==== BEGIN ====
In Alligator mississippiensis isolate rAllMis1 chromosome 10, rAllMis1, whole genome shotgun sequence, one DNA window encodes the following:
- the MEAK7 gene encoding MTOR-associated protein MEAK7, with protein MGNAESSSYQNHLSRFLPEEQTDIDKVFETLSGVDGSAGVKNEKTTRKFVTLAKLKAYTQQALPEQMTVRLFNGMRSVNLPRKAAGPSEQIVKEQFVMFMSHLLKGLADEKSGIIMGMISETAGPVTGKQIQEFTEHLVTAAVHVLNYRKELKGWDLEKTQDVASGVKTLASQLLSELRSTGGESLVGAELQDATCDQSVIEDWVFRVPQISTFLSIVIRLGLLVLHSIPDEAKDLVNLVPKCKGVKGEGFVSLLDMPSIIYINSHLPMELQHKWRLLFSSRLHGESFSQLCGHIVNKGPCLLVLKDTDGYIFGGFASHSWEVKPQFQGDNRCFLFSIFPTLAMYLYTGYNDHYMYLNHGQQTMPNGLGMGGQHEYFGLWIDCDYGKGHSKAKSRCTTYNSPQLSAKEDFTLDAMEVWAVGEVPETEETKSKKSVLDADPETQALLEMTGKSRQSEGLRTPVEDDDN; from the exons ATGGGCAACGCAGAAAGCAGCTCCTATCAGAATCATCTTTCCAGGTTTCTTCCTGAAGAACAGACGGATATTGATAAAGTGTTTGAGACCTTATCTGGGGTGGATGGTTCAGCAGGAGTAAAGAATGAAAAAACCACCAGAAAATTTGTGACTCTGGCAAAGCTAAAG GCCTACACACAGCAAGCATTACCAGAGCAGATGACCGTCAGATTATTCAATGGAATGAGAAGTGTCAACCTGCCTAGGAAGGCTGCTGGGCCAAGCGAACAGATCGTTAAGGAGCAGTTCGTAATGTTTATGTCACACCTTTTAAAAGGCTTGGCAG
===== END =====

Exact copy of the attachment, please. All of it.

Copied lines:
In Alligator mississippiensis isolate rAllMis1 chromosome 10, rAllMis1, whole genome shotgun sequence, one DNA window encodes the following:
- the MEAK7 gene encoding MTOR-associated protein MEAK7, with protein MGNAESSSYQNHLSRFLPEEQTDIDKVFETLSGVDGSAGVKNEKTTRKFVTLAKLKAYTQQALPEQMTVRLFNGMRSVNLPRKAAGPSEQIVKEQFVMFMSHLLKGLADEKSGIIMGMISETAGPVTGKQIQEFTEHLVTAAVHVLNYRKELKGWDLEKTQDVASGVKTLASQLLSELRSTGGESLVGAELQDATCDQSVIEDWVFRVPQISTFLSIVIRLGLLVLHSIPDEAKDLVNLVPKCKGVKGEGFVSLLDMPSIIYINSHLPMELQHKWRLLFSSRLHGESFSQLCGHIVNKGPCLLVLKDTDGYIFGGFASHSWEVKPQFQGDNRCFLFSIFPTLAMYLYTGYNDHYMYLNHGQQTMPNGLGMGGQHEYFGLWIDCDYGKGHSKAKSRCTTYNSPQLSAKEDFTLDAMEVWAVGEVPETEETKSKKSVLDADPETQALLEMTGKSRQSEGLRTPVEDDDN; from the exons ATGGGCAACGCAGAAAGCAGCTCCTATCAGAATCATCTTTCCAGGTTTCTTCCTGAAGAACAGACGGATATTGATAAAGTGTTTGAGACCTTATCTGGGGTGGATGGTTCAGCAGGAGTAAAGAATGAAAAAACCACCAGAAAATTTGTGACTCTGGCAAAGCTAAAG GCCTACACACAGCAAGCATTACCAGAGCAGATGACCGTCAGATTATTCAATGGAATGAGAAGTGTCAACCTGCCTAGGAAGGCTGCTGGGCCAAGCGAACAGATCGTTAAGGAGCAGTTCGTAATGTTTATGTCACACCTTTTAAAAGGCTTGGCAG